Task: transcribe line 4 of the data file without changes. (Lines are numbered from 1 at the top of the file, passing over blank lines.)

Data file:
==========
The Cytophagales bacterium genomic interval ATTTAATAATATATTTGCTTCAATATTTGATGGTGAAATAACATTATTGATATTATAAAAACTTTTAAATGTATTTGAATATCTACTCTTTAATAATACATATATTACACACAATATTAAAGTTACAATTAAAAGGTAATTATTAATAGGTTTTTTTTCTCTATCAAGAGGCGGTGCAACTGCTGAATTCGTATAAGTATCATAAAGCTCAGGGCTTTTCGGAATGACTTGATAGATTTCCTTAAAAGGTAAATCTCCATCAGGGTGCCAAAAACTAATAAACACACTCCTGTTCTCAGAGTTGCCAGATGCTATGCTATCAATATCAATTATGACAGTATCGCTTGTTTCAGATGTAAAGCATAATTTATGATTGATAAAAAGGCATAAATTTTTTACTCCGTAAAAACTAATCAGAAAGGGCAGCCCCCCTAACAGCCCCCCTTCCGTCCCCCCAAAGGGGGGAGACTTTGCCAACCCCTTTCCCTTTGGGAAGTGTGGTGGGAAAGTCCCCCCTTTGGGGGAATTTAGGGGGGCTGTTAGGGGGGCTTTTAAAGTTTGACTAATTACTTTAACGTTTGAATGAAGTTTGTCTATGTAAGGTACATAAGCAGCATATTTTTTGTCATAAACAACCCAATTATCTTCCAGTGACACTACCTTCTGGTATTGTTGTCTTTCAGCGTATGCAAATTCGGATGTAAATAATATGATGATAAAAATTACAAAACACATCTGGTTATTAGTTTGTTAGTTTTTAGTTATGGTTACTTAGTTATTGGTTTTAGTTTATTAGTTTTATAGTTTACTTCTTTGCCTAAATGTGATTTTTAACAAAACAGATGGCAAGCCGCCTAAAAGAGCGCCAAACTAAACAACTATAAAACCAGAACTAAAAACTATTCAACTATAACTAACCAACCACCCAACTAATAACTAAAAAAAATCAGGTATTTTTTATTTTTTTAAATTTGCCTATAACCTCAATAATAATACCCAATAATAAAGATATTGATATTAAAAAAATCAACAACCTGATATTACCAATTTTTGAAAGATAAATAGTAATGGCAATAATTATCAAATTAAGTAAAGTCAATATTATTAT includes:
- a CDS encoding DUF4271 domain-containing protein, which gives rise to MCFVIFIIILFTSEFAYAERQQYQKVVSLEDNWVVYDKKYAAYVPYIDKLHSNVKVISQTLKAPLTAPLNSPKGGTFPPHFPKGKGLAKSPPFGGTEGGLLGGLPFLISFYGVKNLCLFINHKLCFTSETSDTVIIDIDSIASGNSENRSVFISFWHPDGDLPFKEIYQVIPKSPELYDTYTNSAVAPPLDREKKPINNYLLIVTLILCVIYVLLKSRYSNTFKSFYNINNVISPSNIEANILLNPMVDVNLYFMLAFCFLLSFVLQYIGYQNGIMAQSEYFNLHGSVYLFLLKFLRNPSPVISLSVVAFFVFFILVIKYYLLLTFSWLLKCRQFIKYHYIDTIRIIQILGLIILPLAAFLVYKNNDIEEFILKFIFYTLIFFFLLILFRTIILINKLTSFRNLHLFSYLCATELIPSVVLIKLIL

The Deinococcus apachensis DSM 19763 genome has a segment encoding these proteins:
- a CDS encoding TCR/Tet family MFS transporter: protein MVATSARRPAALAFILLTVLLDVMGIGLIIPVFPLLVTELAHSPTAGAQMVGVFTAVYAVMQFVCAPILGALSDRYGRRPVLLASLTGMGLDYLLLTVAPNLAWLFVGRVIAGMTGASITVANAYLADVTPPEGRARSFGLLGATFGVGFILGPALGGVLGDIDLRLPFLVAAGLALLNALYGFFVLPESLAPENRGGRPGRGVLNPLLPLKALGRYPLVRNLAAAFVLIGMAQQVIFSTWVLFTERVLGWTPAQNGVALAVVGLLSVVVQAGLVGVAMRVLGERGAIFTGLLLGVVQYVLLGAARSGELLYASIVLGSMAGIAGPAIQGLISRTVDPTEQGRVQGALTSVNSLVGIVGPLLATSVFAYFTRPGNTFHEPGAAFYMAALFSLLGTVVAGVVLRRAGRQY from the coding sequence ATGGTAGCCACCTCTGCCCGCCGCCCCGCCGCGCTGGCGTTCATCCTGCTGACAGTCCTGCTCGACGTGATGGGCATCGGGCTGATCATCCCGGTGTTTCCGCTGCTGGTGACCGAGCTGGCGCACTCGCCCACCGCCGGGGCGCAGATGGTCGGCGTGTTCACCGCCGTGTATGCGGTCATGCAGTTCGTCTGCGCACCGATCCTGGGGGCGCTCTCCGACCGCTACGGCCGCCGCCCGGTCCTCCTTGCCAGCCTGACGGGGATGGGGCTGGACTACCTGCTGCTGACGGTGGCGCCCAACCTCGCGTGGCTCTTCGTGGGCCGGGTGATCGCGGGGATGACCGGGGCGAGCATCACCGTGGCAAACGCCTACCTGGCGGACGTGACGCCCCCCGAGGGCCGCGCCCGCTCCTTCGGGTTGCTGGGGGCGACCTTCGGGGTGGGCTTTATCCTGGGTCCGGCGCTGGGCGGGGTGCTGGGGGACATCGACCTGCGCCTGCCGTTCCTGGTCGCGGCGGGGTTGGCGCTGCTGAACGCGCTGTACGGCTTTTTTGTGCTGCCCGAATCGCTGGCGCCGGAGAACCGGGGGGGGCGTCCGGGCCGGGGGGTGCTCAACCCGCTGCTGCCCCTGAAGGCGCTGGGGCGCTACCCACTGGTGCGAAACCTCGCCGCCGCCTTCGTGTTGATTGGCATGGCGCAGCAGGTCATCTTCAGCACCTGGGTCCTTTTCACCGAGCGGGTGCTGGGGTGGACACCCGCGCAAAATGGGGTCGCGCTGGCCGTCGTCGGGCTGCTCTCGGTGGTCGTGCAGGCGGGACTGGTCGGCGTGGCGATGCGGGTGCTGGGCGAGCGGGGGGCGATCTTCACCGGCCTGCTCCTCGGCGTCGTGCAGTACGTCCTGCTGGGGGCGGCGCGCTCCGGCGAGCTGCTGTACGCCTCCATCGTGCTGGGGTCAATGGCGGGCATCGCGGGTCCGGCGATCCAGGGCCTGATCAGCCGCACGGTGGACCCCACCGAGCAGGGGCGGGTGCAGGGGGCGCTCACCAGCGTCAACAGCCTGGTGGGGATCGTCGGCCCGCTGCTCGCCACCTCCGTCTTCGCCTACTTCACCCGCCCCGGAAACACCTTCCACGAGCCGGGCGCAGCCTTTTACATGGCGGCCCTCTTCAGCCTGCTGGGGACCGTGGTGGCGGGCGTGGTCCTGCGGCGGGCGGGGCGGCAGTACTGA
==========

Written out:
- a CDS encoding TCR/Tet family MFS transporter: protein MVATSARRPAALAFILLTVLLDVMGIGLIIPVFPLLVTELAHSPTAGAQMVGVFTAVYAVMQFVCAPILGALSDRYGRRPVLLASLTGMGLDYLLLTVAPNLAWLFVGRVIAGMTGASITVANAYLADVTPPEGRARSFGLLGATFGVGFILGPALGGVLGDIDLRLPFLVAAGLALLNALYGFFVLPESLAPENRGGRPGRGVLNPLLPLKALGRYPLVRNLAAAFVLIGMAQQVIFSTWVLFTERVLGWTPAQNGVALAVVGLLSVVVQAGLVGVAMRVLGERGAIFTGLLLGVVQYVLLGAARSGELLYASIVLGSMAGIAGPAIQGLISRTVDPTEQGRVQGALTSVNSLVGIVGPLLATSVFAYFTRPGNTFHEPGAAFYMAALFSLLGTVVAGVVLRRAGRQY from the coding sequence ATGGTAGCCACCTCTGCCCGCCGCCCCGCCGCGCTGGCGTTCATCCTGCTGACAGTCCTGCTCGACGTGATGGGCATCGGGCTGATCATCCCGGTGTTTCCGCTGCTGGTGACCGAGCTGGCGCACTCGCCCACCGCCGGGGCGCAGATGGTCGGCGTGTTCACCGCCGTGTATGCGGTCATGCAGTTCGTCTGCGCACCGATCCTGGGGGCGCTCTCCGACCGCTACGGCCGCCGCCCGGTCCTCCTTGCCAGCCTGACGGGGATGGGGCTGGACTACCTGCTGCTGACGGTGGCGCCCAACCTCGCGTGGCTCTTCGTGGGCCGGGTGATCGCGGGGATGACCGGGGCGAGCATCACCGTGGCAAACGCCTACCTGGCGGACGTGACGCCCCCCGAGGGCCGCGCCCGCTCCTTCGGGTTGCTGGGGGCGACCTTCGGGGTGGGCTTTATCCTGGGTCCGGCGCTGGGCGGGGTGCTGGGGGACATCGACCTGCGCCTGCCGTTCCTGGTCGCGGCGGGGTTGGCGCTGCTGAACGCGCTGTACGGCTTTTTTGTGCTGCCCGAATCGCTGGCGCCGGAGAACCGGGGGGGGCGTCCGGGCCGGGGGGTGCTCAACCCGCTGCTGCCCCTGAAGGCGCTGGGGCGCTACCCACTGGTGCGAAACCTCGCCGCCGCCTTCGTGTTGATTGGCATGGCGCAGCAGGTCATCTTCAGCACCTGGGTCCTTTTCACCGAGCGGGTGCTGGGGTGGACACCCGCGCAAAATGGGGTCGCGCTGGCCGTCGTCGGGCTGCTCTCGGTGGTCGTGCAGGCGGGACTGGTCGGCGTGGCGATGCGGGTGCTGGGCGAGCGGGGGGCGATCTTCACCGGCCTGCTCCTCGGCGTCGTGCAGTACGTCCTGCTGGGGGCGGCGCGCTCCGGCGAGCTGCTGTACGCCTCCATCGTGCTGGGGTCAATGGCGGGCATCGCGGGTCCGGCGATCCAGGGCCTGATCAGCCGCACGGTGGACCCCACCGAGCAGGGGCGGGTGCAGGGGGCGCTCACCAGCGTCAACAGCCTGGTGGGGATCGTCGGCCCGCTGCTCGCCACCTCCGTCTTCGCCTACTTCACCCGCCCCGGAAACACCTTCCACGAGCCGGGCGCAGCCTTTTACATGGCGGCCCTCTTCAGCCTGCTGGGGACCGTGGTGGCGGGCGTGGTCCTGCGGCGGGCGGGGCGGCAGTACTGA